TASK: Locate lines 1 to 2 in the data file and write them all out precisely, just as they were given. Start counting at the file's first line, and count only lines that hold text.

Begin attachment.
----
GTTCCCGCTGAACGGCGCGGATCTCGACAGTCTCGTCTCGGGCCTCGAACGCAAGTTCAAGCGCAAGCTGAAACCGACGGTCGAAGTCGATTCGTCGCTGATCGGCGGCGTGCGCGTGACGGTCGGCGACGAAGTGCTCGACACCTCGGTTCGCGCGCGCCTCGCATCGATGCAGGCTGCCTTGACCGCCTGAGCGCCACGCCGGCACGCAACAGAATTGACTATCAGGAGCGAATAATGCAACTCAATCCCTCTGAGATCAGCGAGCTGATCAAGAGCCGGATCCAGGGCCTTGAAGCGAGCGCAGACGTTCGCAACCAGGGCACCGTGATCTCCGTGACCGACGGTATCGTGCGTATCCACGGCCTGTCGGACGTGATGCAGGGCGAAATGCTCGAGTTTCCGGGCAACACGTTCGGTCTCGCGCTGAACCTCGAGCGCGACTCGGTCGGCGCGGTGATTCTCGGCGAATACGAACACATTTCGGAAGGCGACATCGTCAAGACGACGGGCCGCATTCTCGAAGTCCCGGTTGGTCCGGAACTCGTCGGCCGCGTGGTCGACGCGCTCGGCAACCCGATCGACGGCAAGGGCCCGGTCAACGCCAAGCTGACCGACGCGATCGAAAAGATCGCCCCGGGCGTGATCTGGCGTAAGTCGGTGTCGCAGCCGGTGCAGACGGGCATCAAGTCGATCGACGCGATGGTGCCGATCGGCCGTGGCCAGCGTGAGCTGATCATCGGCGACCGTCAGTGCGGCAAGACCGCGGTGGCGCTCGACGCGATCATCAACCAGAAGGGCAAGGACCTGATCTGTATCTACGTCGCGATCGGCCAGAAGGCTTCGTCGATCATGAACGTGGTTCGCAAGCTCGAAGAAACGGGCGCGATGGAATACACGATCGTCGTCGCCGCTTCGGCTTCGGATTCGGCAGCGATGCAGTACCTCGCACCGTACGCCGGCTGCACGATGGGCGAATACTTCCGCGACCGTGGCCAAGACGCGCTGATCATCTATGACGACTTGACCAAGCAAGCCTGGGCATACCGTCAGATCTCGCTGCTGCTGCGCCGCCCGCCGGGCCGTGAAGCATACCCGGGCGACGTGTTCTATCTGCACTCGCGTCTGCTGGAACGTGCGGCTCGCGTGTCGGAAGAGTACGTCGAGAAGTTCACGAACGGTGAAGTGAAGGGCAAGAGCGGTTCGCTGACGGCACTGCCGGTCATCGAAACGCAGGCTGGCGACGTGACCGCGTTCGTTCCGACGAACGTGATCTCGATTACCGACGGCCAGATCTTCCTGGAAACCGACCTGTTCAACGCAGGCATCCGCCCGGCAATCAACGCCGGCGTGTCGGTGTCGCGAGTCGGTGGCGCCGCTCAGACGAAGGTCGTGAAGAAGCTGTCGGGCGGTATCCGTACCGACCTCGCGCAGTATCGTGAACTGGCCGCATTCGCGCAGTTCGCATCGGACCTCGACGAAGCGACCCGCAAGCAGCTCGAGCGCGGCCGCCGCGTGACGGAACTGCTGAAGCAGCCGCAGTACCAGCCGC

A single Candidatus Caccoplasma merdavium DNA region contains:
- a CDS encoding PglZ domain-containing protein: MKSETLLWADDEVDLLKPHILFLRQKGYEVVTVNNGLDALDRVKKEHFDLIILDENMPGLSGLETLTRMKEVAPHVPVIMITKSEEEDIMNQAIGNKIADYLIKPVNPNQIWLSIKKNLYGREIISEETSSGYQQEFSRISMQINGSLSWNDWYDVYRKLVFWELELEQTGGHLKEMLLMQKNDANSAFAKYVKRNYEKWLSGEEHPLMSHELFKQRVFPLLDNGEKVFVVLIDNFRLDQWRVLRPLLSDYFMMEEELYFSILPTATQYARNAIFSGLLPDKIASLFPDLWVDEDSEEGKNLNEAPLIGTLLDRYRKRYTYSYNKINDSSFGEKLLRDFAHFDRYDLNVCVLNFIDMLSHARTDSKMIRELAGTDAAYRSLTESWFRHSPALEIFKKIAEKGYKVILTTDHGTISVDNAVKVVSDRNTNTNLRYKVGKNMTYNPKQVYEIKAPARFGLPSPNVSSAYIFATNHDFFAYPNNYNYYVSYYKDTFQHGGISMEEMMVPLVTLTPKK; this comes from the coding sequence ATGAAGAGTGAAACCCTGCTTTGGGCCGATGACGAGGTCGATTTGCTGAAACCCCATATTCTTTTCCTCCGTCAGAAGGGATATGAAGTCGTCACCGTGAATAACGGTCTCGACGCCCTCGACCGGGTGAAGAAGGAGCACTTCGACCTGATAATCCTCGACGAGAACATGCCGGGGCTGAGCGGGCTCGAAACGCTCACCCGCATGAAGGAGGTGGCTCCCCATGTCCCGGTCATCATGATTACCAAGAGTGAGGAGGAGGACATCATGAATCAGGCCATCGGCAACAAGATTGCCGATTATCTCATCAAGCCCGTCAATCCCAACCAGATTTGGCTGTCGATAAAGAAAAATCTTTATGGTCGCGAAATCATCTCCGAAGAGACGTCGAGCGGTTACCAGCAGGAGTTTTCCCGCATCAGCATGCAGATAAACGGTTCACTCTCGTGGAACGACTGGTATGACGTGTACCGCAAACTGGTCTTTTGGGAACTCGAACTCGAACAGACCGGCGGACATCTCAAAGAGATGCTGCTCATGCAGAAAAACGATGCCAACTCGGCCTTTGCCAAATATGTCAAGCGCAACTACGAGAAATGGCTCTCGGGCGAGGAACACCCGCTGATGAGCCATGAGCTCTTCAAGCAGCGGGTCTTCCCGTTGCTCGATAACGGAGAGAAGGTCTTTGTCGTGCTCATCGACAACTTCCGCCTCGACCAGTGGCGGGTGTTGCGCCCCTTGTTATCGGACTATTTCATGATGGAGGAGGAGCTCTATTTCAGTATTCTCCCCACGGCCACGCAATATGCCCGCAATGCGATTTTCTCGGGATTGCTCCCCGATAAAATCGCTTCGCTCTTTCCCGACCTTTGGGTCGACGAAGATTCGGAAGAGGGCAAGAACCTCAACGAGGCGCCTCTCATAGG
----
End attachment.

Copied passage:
GTTCCCGCTGAACGGCGCGGATCTCGACAGTCTCGTCTCGGGCCTCGAACGCAAGTTCAAGCGCAAGCTGAAACCGACGGTCGAAGTCGATTCGTCGCTGATCGGCGGCGTGCGCGTGACGGTCGGCGACGAAGTGCTCGACACCTCGGTTCGCGCGCGCCTCGCATCGATGCAGGCTGCCTTGACCGCCTGAGCGCCACGCCGGCACGCAACAGAATTGACTATCAGGAGCGAATAATGCAACTCAATCCCTCTGAGATCAGCGAGCTGATCAAGAGCCGGATCCAGGGCCTTGAAGCGAGCGCAGACGTTCGCAACCAGGGCACCGTGATCTCCGTGACCGACGGTATCGTGCGTATCCACGGCCTGTCGGACGTGATGCAGGGCGAAATGCTCGAGTTTCCGGGCAACACGTTCGGTCTCGCGCTGAACCTCGAGCGCGACTCGGTCGGCGCGGTGATTCTCGGCGAATACGAACACATTTCGGAAGGCGACATCGTCAAGACGACGGGCCGCATTCTCGAAGTCCCGGTTGGTCCGGAACTCGTCGGCCGCGTGGTCGACGCGCTCGGCAACCCGATCGACGGCAAGGGCCCGGTCAACGCCAAGCTGACCGACGCGATCGAAAAGATCGCCCCGGGCGTGATCTGGCGTAAGTCGGTGTCGCAGCCGGTGCAGACGGGCATCAAGTCGATCGACGCGATGGTGCCGATCGGCCGTGGCCAGCGTGAGCTGATCATCGGCGACCGTCAGTGCGGCAAGACCGCGGTGGCGCTCGACGCGATCATCAACCAGAAGGGCAAGGACCTGATCTGTATCTACGTCGCGATCGGCCAGAAGGCTTCGTCGATCATGAACGTGGTTCGCAAGCTCGAAGAAACGGGCGCGATGGAATACACGATCGTCGTCGCCGCTTCGGCTTCGGATTCGGCAGCGATGCAGTACCTCGCACCGTACGCCGGCTGCACGATGGGCGAATACTTCCGCGACCGTGGCCAAGACGCGCTGATCATCTATGACGACTTGACCAAGCAAGCCTGGGCATACCGTCAGATCTCGCTGCTGCTGCGCCGCCCGCCGGGCCGTGAAGCATACCCGGGCGACGTGTTCTATCTGCACTCGCGTCTGCTGGAACGTGCGGCTCGCGTGTCGGAAGAGTACGTCGAGAAGTTCACGAACGGTGAAGTGAAGGGCAAGAGCGGTTCGCTGACGGCACTGCCGGTCATCGAAACGCAGGCTGGCGACGTGACCGCGTTCGTTCCGACGAACGTGATCTCGATTACCGACGGCCAGATCTTCCTGGAAACCGACCTGTTCAACGCAGGCATCCGCCCGGCAATCAACGCCGGCGTGTCGGTGTCGCGAGTCGGTGGCGCCGCTCAGACGAAGGTCGTGAAGAAGCTGTCGGGCGGTATCCGTACCGACCTCGCGCAGTATCGTGAACTGGCCGCATTCGCGCAGTTCGCATCGGACCTCGACGAAGCGACCCGCAAGCAGCTCGAGCGCGGCCGCCGCGTGACGGAACTGCTGAAGCAGCCGCAGTACCAGCCGC

A single Candidatus Caccoplasma merdavium DNA region contains: